For the second time this month, Adobe has released an emergency update to its Flash Player software on OS X and Windows. What's wrong with it this time? Here's what the researchers who discovered the latest vulnerability had to say:
This threat actor clearly seeks out and compromises websites of organizations related to international security policy, defense topics, and other non-profit sociocultural issues. The actor either maintains persistence on these sites for extended periods of time or is able to re-compromise them periodically.
This actor also has early access to a number of zero-day exploits, including Flash and Java, and deploys a variety of malware families on compromised systems. Based on these and other observations, we conclude that this actor has the tradecraft abilities and resources to remain a credible threat in at least the mid-term.
Mac users can confirm what version they're running with this tool. The current, secure version (as of the time of this writing) is 126.96.36.199. Older versions put your system at risk. Users can manually download the latest version of Flash here.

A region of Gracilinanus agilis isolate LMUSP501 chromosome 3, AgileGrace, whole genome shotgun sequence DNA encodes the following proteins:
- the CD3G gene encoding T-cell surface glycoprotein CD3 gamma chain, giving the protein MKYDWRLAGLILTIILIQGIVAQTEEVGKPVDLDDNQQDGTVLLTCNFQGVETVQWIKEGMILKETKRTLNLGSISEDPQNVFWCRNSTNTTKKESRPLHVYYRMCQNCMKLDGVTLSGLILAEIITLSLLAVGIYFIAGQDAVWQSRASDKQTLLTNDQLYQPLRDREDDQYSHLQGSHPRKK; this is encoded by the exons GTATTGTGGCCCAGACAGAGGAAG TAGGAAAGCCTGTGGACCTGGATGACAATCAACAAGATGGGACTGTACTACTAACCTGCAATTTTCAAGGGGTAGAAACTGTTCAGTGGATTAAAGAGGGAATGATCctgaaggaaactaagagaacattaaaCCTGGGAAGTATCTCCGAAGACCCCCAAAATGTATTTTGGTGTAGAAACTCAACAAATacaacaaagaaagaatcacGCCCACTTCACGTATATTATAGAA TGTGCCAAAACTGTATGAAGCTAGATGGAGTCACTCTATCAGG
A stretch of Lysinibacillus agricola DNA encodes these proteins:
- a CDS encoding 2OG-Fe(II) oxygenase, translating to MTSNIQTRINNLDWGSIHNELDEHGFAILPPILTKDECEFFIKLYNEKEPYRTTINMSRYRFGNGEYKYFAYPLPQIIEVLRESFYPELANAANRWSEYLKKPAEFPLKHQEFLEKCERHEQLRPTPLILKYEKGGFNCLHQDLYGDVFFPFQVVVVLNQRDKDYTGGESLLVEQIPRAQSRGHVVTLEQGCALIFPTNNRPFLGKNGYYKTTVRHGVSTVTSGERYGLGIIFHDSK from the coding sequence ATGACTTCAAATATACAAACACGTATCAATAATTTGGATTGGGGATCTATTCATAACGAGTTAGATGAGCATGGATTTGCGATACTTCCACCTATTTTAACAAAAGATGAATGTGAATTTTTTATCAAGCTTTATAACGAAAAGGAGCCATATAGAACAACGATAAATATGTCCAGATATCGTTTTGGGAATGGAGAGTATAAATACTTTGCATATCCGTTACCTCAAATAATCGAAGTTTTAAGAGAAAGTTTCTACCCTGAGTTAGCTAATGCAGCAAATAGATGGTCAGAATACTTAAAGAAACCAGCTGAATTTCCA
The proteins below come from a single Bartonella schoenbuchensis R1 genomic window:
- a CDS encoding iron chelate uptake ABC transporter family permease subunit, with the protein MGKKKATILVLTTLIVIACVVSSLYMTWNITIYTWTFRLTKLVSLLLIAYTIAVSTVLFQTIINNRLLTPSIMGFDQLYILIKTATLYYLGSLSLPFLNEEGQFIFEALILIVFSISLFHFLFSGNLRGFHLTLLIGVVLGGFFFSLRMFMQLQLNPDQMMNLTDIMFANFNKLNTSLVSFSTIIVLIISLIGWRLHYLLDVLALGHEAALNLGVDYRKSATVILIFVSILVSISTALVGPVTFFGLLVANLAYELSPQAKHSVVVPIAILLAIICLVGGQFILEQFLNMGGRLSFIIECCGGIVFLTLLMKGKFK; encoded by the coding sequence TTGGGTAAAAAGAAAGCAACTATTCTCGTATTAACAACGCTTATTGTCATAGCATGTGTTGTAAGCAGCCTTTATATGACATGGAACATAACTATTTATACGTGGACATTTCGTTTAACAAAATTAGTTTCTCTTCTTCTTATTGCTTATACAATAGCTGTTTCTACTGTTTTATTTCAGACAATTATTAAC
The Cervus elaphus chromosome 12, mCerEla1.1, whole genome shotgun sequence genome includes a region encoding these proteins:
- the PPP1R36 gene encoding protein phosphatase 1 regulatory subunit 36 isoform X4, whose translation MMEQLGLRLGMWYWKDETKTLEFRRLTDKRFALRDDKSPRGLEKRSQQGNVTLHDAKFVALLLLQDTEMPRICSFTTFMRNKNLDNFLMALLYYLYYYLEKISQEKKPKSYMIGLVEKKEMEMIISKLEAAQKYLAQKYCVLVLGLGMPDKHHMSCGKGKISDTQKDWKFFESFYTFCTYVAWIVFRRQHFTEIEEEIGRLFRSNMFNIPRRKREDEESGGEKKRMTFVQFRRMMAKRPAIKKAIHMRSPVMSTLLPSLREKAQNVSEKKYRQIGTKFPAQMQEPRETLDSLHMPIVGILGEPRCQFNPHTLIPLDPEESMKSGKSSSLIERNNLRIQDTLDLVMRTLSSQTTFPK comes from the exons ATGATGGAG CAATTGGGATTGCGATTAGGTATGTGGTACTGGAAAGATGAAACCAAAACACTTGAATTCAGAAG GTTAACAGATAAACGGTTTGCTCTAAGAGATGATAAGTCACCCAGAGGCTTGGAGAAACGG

In other news:
- A teenaged Jony Ive almost gave up on a career in industrial design, but was talked out of it by renowned designer Tom Karen.
- Apple has registered several more new generic top-level domains including apple.technology, ipad.technology, iphone.technology, and mac.technology.
- Google is launching 'Project Tango,' a 3D-Mapping smartphone containing "customized hardware and software designed to track the full 3D motion of the device, while simultaneously creating a map of the environment." And it looks awesome.